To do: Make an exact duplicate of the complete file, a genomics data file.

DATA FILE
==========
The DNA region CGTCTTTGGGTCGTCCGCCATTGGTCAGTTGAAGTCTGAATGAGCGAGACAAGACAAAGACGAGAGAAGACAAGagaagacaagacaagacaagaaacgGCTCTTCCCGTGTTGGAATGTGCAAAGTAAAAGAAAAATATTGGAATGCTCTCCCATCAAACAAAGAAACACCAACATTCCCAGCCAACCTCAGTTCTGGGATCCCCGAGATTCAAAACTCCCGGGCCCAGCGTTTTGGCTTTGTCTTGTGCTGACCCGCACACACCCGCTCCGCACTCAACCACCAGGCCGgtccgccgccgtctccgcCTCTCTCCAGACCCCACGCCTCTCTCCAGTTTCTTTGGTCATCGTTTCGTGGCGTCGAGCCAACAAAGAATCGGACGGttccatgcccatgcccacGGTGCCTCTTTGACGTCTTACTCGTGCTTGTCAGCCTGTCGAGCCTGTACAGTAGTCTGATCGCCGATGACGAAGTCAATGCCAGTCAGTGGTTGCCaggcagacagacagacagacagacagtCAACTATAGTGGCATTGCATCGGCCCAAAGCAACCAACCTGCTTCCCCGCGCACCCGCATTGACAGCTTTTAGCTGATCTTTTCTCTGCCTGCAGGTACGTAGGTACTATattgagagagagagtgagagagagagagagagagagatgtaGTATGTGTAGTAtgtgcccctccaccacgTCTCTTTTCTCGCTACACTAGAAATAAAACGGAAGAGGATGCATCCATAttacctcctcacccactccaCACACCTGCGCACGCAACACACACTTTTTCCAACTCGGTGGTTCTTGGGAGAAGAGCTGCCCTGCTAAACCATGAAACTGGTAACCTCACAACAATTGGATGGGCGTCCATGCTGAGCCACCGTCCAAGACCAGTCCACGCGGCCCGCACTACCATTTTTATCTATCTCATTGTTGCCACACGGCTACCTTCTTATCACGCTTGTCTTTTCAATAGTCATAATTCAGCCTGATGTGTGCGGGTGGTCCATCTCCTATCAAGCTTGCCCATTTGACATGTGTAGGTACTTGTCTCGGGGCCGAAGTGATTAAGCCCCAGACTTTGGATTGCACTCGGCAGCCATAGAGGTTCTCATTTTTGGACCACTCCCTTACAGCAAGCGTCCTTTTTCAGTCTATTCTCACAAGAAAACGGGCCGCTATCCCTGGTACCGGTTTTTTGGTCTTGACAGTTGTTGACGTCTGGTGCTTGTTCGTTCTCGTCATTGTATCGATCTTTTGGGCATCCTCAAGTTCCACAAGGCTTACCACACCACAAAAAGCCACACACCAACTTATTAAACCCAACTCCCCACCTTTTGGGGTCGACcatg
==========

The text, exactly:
The DNA region CGTCTTTGGGTCGTCCGCCATTGGTCAGTTGAAGTCTGAATGAGCGAGACAAGACAAAGACGAGAGAAGACAAGagaagacaagacaagacaagaaacgGCTCTTCCCGTGTTGGAATGTGCAAAGTAAAAGAAAAATATTGGAATGCTCTCCCATCAAACAAAGAAACACCAACATTCCCAGCCAACCTCAGTTCTGGGATCCCCGAGATTCAAAACTCCCGGGCCCAGCGTTTTGGCTTTGTCTTGTGCTGACCCGCACACACCCGCTCCGCACTCAACCACCAGGCCGgtccgccgccgtctccgcCTCTCTCCAGACCCCACGCCTCTCTCCAGTTTCTTTGGTCATCGTTTCGTGGCGTCGAGCCAACAAAGAATCGGACGGttccatgcccatgcccacGGTGCCTCTTTGACGTCTTACTCGTGCTTGTCAGCCTGTCGAGCCTGTACAGTAGTCTGATCGCCGATGACGAAGTCAATGCCAGTCAGTGGTTGCCaggcagacagacagacagacagacagtCAACTATAGTGGCATTGCATCGGCCCAAAGCAACCAACCTGCTTCCCCGCGCACCCGCATTGACAGCTTTTAGCTGATCTTTTCTCTGCCTGCAGGTACGTAGGTACTATattgagagagagagtgagagagagagagagagagagatgtaGTATGTGTAGTAtgtgcccctccaccacgTCTCTTTTCTCGCTACACTAGAAATAAAACGGAAGAGGATGCATCCATAttacctcctcacccactccaCACACCTGCGCACGCAACACACACTTTTTCCAACTCGGTGGTTCTTGGGAGAAGAGCTGCCCTGCTAAACCATGAAACTGGTAACCTCACAACAATTGGATGGGCGTCCATGCTGAGCCACCGTCCAAGACCAGTCCACGCGGCCCGCACTACCATTTTTATCTATCTCATTGTTGCCACACGGCTACCTTCTTATCACGCTTGTCTTTTCAATAGTCATAATTCAGCCTGATGTGTGCGGGTGGTCCATCTCCTATCAAGCTTGCCCATTTGACATGTGTAGGTACTTGTCTCGGGGCCGAAGTGATTAAGCCCCAGACTTTGGATTGCACTCGGCAGCCATAGAGGTTCTCATTTTTGGACCACTCCCTTACAGCAAGCGTCCTTTTTCAGTCTATTCTCACAAGAAAACGGGCCGCTATCCCTGGTACCGGTTTTTTGGTCTTGACAGTTGTTGACGTCTGGTGCTTGTTCGTTCTCGTCATTGTATCGATCTTTTGGGCATCCTCAAGTTCCACAAGGCTTACCACACCACAAAAAGCCACACACCAACTTATTAAACCCAACTCCCCACCTTTTGGGGTCGACcatg